Sunday, April 23, 2006

Matt McCarten: Double standard on salary increases

The wages of greedy New Zealand workers, according to Statistics New Zealand, soared by 3.1 per cent on average over the past year. But before workers go off and bank their surplus value, they should know that the Consumer Price Index results released this week has inflation rising by 3.4 per cent. Effectively this means that workers on the average wage are actually worse off by $128 than they were last April.

Without trying to be a killjoy, I'm afraid it's even worse for workers when the statistics are broken down. Household costs jumped by 5.4 per cent, home prices by 5.9 per cent and transport by 6 per cent. The real bummer is that petrol prices have rocketed by a criminal 23.5 per cent. The petroleum barons are drowning in so much loot they don't know what to do with it. It seems every newspaper or magazine has these companies splashing out on wall-to-wall glossy ads trumpeting how the oil industry is protecting the environment. It's a bit like tobacco companies telling us how they are protecting our health.

But if you think it's hard to comprehend these contradictions, then I have a real doozy for you. The chief executives of our 44 largest companies have given themselves an astonishing 23 per cent salary increase in this past year, while over the same period paying increases to their employees less than the inflation rate. Apparently they can even keep a straight face when lecturing unions to show restraint on wage increase expectations for their workers.

The New Zealand Herald reported this week the windfall for our top business barons that takes their average booty to over $1 million each. It's like giving yourself a guaranteed Lotto win.

If you think this is one-off piracy you'll be impressed at their audacity, as they gave themselves a similar hike the previous year. What extra duties are our top bosses carrying out to justify almost a quarter more money for each of the past two years? If New Zealand workers on the average wage two years ago had got a similar rise they would now be close to $67,000 rather than the current $41,331. Even our most industrious worker, getting slipped another $500 a week for doing the same job they were doing two years ago, would know something dodgy was going on.

Our industry captains' salaries are now 25 times higher than the average wage. A few years ago there was a consensus in companies that no boss should earn more than 10 times their lowest-paid employee. That would put our current top business leaders on $250,000 a year, not a million bucks.

Apparently the argument these corporate beneficiaries are using to justify their largesse is that they have to increase their salaries to close the gap with their counterparts in Australia. Interestingly, these same bosses argue at pay talks with their own employees that Australian workers' wages have nothing to do with what New Zealanders earn.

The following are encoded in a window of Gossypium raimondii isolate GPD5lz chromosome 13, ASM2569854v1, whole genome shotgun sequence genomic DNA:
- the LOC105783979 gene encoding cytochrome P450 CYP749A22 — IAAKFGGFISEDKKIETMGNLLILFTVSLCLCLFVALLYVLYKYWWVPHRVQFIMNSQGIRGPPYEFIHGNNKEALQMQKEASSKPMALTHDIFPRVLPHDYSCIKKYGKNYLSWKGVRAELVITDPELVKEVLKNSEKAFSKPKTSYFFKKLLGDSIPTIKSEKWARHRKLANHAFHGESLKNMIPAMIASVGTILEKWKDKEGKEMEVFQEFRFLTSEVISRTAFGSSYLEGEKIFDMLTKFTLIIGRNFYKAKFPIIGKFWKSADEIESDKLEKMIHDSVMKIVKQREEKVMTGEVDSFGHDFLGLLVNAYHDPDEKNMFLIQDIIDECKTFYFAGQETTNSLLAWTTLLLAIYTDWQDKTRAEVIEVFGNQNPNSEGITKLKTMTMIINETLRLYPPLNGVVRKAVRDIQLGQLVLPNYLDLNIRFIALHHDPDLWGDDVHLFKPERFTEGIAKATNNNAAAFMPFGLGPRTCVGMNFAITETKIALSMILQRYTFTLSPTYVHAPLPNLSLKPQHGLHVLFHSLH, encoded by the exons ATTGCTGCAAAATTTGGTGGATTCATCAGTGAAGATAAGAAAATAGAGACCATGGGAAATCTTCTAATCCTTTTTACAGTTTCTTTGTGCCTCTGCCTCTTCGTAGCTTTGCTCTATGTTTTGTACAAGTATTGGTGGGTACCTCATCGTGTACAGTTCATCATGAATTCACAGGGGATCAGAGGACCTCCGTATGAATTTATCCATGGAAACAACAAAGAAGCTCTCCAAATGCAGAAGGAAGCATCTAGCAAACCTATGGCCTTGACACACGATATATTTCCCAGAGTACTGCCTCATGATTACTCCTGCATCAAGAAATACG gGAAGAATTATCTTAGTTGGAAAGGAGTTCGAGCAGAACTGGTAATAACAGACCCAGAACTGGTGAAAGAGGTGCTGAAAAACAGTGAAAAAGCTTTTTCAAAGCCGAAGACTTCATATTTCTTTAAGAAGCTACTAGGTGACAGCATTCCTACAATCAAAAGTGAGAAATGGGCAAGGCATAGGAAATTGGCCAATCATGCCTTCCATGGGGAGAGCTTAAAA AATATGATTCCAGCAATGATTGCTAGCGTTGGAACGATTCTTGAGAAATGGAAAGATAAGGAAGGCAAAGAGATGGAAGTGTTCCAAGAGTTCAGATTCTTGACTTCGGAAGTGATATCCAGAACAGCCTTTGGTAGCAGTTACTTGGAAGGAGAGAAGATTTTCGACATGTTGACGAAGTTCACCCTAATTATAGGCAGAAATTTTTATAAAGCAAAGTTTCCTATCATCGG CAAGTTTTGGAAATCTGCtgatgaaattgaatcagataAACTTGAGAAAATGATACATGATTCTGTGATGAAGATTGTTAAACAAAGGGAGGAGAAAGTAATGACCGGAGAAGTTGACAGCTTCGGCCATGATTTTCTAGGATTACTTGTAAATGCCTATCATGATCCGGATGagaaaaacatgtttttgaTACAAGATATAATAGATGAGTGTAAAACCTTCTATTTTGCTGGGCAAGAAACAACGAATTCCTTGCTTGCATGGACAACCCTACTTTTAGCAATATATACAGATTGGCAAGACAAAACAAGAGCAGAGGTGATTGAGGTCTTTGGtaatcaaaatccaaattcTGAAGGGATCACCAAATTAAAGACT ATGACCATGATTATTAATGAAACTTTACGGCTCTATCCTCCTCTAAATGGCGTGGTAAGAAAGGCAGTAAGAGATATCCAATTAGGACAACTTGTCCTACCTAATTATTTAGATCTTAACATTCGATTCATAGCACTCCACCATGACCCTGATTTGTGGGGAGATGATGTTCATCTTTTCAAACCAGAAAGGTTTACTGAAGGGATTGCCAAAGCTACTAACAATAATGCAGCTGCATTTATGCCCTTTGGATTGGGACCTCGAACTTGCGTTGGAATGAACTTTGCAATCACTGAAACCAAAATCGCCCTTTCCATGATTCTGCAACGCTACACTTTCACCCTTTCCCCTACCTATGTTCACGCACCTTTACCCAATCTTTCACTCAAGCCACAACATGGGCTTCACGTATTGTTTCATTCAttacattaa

It seems, as Ross Wilson, the CTU president says, we have a corporate culture where senior bosses lavish rewards on themselves at the expense of their workers. Even our top women are in on the act. The two top earners were Westpac's chief executive, Ann Sherry, and Telecom boss Theresa Gattung. They both took home around $3 million each.

A feminist friend of mine argues that this indicates New Zealand is evolving into a "bourgeois feminist paradise". Really? I always assumed greed was non-gender specific.

Most women of course are still slaving away at the bottom of the food chain. I popped into the launch of the "Clean Start - Fair Deal for Cleaners" campaign organised by the Service and Food Workers Union last Thursday - part of a worldwide campaign on behalf of cleaners employed in commercial buildings. This is the first time an integrated global campaign has been attempted by unions on this scale. Most of the cleaners represented are women on minimum wage.

So when our two new successful female money makers get to their polished and palatial office suites on Monday morning they should spare a thought for their sisters who tucked their children into bed the previous evening and travelled to spend the night cleaning up the previous day's office mess.

All women - and men - who work in commercial buildings should ask what their cleaners get paid. Then make a commitment to take responsibility for ensuring that these workers are paid a fair wage.

The fight for feminism was meant to be for all women, not the privileged few who got lucky enough to join the men at the top table.


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